For instance, we may all believe that water baptism is encouraged in the faith -- even if we don't agree to the extent by which it is performed or the degree to whether or not it is required. The list in Hebrews 6:1-2 seems to include a list of indisputable doctrines that are a base upon which all of us should agree.
| 2007/6/12 14:51||Profile|
Thanks Chris. I understood what you meant by inarguable, but I suppose no matter how short the list is, there will be "discussion".
I like the word "indisputable". That 'is' why we are all here in the first place. That 'is' the/our glue ... the rest that comes up in discussions are fringe items, sort of.
But even the Doctrine of Salvation is up for debate, as always. So to say, "saved by Grace through Faith" cuts it short and sufficient, but there will be the "but what constitutes true faith ?" question.
The Deity of Christ and His work is most-most definitely not up for disputation.
The Trinity, though not disputable, still has aspects of it that minimize the Deity of Christ or minimizes the Co-Equality in some folk's beliefs.
That The Word is inerrant-God-breathed-Divinely-Inspired is our Foundation, totally. But it's the picking of 'selected verses' to prove points that gets things going every which way from there.
The second advent should be indisputable, but ... oh well.
The resurrection is indisputable - at least from those I've seen on this Forum, if we leave off the "when" part.
Baptism is debatable most of the time.
The role of the Holy Spirit is also.
I guess we do have a short but binding list between us all and it's the foundation that keeps us together here and makes me happy to have found fellowship.
I was used to being attacked for that short tiny list I made above on any other forum I was on.
Thank you & Lord Bless.
| 2007/6/12 15:10|
1Corinthians 15:3-4 for the absolute rock-bottom basis! Anyone who doesn't believe this can't really be called a Christian.
1 Moreover, brethren, I declare unto you the gospel...
3 For I delivered unto you first of all that which I also received, how that Christ died for our sins according to the scriptures; 4 And that he was buried, and that he rose again the third day according to the scriptures:
| 2007/6/20 7:50|
A Christian must:
1. Believe Jesus is the Christ.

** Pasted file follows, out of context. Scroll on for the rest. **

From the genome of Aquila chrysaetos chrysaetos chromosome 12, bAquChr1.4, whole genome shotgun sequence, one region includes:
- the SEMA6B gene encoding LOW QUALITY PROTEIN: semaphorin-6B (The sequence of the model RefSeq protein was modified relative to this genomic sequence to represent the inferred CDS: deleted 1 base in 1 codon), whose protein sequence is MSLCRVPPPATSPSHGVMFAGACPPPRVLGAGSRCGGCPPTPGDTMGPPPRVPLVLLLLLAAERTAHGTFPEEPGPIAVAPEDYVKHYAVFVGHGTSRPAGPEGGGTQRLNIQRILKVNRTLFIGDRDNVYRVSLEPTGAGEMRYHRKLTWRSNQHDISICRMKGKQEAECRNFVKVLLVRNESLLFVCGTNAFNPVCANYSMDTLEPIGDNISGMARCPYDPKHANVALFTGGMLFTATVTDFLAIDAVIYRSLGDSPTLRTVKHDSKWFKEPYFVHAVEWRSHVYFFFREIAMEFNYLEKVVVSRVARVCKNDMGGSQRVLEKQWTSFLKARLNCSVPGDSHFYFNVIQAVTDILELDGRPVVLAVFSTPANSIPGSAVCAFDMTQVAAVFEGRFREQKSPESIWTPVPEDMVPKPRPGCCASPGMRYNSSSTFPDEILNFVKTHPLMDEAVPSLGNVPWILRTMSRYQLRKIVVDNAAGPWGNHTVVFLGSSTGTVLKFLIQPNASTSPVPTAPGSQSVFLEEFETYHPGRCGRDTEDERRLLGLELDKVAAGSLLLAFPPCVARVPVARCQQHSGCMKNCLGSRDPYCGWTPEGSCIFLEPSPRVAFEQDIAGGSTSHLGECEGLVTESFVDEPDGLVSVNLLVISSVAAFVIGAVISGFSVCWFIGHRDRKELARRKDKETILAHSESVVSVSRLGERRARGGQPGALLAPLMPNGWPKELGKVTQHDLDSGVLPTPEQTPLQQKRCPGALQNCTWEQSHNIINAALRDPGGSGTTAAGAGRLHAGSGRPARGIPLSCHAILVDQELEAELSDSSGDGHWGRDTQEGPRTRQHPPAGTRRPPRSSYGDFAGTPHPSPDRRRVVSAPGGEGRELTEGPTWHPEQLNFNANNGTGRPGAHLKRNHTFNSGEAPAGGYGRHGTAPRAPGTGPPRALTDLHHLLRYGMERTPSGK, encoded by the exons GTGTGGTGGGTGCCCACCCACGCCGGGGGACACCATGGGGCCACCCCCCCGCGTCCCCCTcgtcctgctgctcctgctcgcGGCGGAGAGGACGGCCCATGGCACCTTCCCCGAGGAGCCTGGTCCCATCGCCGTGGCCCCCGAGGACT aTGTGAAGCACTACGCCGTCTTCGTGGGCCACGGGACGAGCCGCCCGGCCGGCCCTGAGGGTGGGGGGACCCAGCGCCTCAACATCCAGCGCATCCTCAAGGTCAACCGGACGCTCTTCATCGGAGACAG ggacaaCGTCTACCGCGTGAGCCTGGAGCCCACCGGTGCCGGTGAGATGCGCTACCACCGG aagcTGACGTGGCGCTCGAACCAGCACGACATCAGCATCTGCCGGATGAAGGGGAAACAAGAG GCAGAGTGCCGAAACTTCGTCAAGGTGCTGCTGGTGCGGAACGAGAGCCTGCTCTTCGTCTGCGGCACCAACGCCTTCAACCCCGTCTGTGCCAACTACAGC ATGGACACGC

2. Believe salvation is by grace through faith.
3. Believe Jesus is coming back for His bride.
4. Believe there is an appointed a day of judgment.
5. Love God with all their mind, heart, soul and strength.
6. Love your neighbor as yourself.
I am sure there are more...
| 2007/6/20 9:43||Profile|
This disucssion reminds me of an article [url=http://www.almohler.com/]Al Mohler[/url] once wrote about the doctrines of Christianity and how it affects Christian cooperation.
...first-order doctrines represent the most fundamental truths of the Christian faith, and a denial of these doctrines represents nothing less than an eventual denial of Christianity itself.
The set of second-order doctrines is distinguished from the first-order set by the fact that believing Christians may disagree on the second-order issues, though this disagreement will create significant boundaries between believers. When Christians organize themselves into congregations and denominational forms, these boundaries become evident.
Third-order issues are doctrines over which Christians may disagree and remain in close fellowship, even within local congregations. I would put most of the debates over eschatology, for example, in this category. Christians who affirm the bodily, historical, and victorious return of the Lord Jesus Christ may differ over timetable and sequence without rupturing the fellowship of the church. Christians may find themselves in disagreement over any number of issues related to the interpretation of difficult texts or the understanding of matters of common disagreement. Nevertheless, standing together on issues of more urgent importance, believers are able to accept one another without compromise when third-order issues are in question.
| 2007/6/20 9:46||Profile|